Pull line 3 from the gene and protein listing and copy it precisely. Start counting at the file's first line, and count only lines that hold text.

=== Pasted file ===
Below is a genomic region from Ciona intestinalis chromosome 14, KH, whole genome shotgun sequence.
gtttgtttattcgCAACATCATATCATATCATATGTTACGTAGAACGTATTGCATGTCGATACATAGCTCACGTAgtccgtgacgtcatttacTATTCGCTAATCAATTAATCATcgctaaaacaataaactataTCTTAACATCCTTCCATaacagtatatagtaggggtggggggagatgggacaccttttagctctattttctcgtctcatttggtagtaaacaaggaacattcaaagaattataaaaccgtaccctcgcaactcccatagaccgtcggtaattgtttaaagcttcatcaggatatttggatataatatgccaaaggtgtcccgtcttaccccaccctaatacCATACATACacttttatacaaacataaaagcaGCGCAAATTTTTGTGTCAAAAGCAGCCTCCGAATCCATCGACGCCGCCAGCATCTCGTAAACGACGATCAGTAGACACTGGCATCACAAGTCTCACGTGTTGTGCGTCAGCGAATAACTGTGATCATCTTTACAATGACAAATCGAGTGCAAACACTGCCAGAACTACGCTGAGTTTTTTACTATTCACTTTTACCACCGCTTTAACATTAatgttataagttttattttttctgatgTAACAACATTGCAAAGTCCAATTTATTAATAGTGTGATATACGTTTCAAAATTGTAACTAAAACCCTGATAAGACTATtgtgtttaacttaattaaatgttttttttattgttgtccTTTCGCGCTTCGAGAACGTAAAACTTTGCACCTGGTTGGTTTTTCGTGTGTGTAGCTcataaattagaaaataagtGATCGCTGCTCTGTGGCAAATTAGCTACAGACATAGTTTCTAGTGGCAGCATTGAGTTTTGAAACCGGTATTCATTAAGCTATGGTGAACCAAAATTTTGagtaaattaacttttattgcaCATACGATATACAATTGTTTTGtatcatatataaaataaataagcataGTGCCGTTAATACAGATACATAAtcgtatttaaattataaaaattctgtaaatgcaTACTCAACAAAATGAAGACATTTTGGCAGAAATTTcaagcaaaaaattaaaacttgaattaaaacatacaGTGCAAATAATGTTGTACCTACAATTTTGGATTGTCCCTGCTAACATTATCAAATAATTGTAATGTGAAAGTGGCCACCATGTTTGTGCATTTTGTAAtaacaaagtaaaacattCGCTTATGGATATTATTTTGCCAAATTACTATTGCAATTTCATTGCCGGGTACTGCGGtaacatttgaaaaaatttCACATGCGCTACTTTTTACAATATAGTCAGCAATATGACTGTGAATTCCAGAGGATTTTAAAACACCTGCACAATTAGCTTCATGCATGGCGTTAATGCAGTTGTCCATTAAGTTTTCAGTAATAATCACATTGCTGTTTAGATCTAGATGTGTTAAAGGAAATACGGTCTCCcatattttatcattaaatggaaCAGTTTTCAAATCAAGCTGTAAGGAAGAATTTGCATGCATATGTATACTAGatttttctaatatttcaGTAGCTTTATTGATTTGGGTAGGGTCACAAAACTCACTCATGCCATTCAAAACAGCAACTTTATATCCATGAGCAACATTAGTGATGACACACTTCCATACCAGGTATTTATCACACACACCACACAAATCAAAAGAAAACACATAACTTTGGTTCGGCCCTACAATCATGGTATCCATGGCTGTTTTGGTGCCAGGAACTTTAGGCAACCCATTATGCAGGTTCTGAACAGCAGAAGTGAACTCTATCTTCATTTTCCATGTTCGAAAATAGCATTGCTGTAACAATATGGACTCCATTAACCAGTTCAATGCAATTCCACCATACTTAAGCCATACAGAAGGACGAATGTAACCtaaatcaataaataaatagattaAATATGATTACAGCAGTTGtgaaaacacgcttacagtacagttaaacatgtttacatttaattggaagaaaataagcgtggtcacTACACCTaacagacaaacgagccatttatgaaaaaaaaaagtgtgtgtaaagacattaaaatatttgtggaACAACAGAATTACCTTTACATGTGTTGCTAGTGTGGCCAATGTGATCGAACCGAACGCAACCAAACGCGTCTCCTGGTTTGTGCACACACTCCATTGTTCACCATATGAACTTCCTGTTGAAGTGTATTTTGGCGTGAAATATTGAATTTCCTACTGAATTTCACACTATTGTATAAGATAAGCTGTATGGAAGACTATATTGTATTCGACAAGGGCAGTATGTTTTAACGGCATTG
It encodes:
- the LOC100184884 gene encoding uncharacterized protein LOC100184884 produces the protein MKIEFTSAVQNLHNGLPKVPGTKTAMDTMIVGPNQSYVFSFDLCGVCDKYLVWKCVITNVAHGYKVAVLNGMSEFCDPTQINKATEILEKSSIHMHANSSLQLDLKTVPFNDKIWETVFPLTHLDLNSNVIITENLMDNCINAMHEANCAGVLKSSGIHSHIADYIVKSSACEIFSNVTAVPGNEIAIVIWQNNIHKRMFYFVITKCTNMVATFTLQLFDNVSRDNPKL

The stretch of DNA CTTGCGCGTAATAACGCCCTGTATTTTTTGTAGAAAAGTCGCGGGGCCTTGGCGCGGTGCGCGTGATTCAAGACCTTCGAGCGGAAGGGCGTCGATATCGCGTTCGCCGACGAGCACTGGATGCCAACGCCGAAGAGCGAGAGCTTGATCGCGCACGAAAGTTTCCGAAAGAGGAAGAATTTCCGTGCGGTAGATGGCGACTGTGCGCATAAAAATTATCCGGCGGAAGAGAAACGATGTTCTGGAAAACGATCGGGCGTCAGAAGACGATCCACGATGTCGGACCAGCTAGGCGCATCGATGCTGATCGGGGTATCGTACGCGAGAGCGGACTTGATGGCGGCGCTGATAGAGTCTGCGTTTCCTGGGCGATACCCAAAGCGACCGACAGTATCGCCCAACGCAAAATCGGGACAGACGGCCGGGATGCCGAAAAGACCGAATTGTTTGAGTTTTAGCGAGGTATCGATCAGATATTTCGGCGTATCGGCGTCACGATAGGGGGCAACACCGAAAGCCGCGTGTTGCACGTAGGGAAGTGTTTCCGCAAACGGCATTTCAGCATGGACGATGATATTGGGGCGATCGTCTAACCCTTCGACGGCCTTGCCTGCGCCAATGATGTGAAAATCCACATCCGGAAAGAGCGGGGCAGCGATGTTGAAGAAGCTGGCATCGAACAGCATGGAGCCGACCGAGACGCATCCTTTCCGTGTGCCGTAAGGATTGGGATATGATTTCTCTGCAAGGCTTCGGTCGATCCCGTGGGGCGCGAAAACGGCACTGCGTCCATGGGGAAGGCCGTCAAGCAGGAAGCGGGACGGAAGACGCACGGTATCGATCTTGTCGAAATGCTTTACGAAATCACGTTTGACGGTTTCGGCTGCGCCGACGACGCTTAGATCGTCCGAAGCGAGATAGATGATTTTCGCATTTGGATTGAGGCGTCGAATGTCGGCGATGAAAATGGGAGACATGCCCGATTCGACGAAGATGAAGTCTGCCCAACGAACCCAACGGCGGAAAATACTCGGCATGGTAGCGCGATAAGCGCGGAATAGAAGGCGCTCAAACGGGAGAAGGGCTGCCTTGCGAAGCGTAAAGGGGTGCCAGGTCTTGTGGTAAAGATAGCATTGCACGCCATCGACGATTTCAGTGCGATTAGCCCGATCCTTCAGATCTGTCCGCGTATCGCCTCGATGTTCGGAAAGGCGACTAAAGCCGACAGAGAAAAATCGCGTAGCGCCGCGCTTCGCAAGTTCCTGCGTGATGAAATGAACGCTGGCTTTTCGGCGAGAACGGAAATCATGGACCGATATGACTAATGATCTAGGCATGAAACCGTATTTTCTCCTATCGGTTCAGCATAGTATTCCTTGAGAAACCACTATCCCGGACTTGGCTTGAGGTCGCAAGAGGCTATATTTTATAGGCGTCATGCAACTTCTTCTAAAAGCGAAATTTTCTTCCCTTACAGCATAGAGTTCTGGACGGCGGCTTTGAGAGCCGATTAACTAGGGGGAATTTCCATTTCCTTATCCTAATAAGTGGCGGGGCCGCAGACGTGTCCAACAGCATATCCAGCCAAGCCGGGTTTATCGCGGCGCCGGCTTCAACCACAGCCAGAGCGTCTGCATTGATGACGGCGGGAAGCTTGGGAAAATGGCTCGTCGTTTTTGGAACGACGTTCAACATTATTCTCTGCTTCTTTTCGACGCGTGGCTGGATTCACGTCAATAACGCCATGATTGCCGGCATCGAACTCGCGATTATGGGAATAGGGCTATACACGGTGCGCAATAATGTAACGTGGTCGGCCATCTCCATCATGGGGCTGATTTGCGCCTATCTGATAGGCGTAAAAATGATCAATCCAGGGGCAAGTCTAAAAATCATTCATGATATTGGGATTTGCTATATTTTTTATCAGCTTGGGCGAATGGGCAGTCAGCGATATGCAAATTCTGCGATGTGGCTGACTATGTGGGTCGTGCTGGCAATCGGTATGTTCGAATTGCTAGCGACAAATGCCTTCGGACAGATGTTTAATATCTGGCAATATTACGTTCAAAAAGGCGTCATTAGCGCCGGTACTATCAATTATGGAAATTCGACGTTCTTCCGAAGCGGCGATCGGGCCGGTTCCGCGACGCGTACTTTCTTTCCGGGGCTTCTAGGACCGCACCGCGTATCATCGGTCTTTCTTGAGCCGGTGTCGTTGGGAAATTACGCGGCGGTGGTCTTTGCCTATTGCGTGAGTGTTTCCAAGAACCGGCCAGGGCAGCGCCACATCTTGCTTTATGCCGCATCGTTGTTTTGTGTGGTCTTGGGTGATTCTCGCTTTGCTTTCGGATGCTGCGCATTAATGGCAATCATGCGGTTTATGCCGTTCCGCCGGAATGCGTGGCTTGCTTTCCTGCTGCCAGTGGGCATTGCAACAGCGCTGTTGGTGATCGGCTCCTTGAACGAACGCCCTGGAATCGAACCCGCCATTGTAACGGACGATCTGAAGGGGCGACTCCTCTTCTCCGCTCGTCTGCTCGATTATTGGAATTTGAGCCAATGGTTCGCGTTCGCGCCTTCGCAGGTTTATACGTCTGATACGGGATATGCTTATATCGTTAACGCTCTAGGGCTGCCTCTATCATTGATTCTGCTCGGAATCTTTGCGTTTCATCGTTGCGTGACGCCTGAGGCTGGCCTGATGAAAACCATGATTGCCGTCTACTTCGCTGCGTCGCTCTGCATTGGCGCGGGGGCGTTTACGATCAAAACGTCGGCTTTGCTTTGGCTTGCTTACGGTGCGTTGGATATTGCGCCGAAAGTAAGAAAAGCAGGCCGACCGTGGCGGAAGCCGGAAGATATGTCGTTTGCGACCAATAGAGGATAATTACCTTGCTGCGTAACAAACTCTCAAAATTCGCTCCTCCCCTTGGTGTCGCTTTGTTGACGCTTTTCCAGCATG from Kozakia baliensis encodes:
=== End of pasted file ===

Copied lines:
It encodes: